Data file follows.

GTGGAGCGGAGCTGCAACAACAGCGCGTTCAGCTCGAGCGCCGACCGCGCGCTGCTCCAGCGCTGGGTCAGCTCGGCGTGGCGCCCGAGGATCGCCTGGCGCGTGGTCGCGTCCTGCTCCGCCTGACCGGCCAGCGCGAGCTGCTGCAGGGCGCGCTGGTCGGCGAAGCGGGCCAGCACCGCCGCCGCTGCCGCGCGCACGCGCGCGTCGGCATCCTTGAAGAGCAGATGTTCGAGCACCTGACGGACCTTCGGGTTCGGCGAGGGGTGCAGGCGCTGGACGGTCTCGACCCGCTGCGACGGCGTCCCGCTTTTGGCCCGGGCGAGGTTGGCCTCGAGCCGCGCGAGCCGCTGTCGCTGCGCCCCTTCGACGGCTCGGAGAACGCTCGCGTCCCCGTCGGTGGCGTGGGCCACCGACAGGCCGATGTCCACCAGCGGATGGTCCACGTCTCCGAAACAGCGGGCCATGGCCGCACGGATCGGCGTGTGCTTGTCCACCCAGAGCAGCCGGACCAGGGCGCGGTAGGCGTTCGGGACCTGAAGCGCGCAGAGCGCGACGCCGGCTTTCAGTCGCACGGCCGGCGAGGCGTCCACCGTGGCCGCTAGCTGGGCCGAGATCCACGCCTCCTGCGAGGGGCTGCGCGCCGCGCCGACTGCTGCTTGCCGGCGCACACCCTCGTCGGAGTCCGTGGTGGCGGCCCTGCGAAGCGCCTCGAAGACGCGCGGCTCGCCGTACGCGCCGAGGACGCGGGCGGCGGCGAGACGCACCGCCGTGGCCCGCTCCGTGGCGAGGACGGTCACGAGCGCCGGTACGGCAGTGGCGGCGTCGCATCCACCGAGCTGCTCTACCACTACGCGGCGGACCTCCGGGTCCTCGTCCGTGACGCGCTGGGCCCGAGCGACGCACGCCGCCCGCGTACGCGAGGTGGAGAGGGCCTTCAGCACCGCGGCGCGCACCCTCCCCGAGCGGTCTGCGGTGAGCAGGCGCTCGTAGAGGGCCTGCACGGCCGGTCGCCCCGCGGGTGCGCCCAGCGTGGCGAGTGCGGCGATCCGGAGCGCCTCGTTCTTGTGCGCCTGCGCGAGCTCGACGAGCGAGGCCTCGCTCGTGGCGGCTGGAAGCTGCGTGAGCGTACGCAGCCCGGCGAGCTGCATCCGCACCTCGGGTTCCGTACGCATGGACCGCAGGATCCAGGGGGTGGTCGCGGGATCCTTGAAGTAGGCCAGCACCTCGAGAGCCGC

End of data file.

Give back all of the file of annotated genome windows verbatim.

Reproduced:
GTGGAGCGGAGCTGCAACAACAGCGCGTTCAGCTCGAGCGCCGACCGCGCGCTGCTCCAGCGCTGGGTCAGCTCGGCGTGGCGCCCGAGGATCGCCTGGCGCGTGGTCGCGTCCTGCTCCGCCTGACCGGCCAGCGCGAGCTGCTGCAGGGCGCGCTGGTCGGCGAAGCGGGCCAGCACCGCCGCCGCTGCCGCGCGCACGCGCGCGTCGGCATCCTTGAAGAGCAGATGTTCGAGCACCTGACGGACCTTCGGGTTCGGCGAGGGGTGCAGGCGCTGGACGGTCTCGACCCGCTGCGACGGCGTCCCGCTTTTGGCCCGGGCGAGGTTGGCCTCGAGCCGCGCGAGCCGCTGTCGCTGCGCCCCTTCGACGGCTCGGAGAACGCTCGCGTCCCCGTCGGTGGCGTGGGCCACCGACAGGCCGATGTCCACCAGCGGATGGTCCACGTCTCCGAAACAGCGGGCCATGGCCGCACGGATCGGCGTGTGCTTGTCCACCCAGAGCAGCCGGACCAGGGCGCGGTAGGCGTTCGGGACCTGAAGCGCGCAGAGCGCGACGCCGGCTTTCAGTCGCACGGCCGGCGAGGCGTCCACCGTGGCCGCTAGCTGGGCCGAGATCCACGCCTCCTGCGAGGGGCTGCGCGCCGCGCCGACTGCTGCTTGCCGGCGCACACCCTCGTCGGAGTCCGTGGTGGCGGCCCTGCGAAGCGCCTCGAAGACGCGCGGCTCGCCGTACGCGCCGAGGACGCGGGCGGCGGCGAGACGCACCGCCGTGGCCCGCTCCGTGGCGAGGACGGTCACGAGCGCCGGTACGGCAGTGGCGGCGTCGCATCCACCGAGCTGCTCTACCACTACGCGGCGGACCTCCGGGTCCTCGTCCGTGACGCGCTGGGCCCGAGCGACGCACGCCGCCCGCGTACGCGAGGTGGAGAGGGCCTTCAGCACCGCGGCGCGCACCCTCCCCGAGCGGTCTGCGGTGAGCAGGCGCTCGTAGAGGGCCTGCACGGCCGGTCGCCCCGCGGGTGCGCCCAGCGTGGCGAGTGCGGCGATCCGGAGCGCCTCGTTCTTGTGCGCCTGCGCGAGCTCGACGAGCGAGGCCTCGCTCGTGGCGGCTGGAAGCTGCGTGAGCGTACGCAGCCCGGCGAGCTGCATCCGCACCTCGGGTTCCGTACGCATGGACCGCAGGATCCAGGGGGTGGTCGCGGGATCCTTGAAGTAGGCCAGCACCTCGAGAGCCGC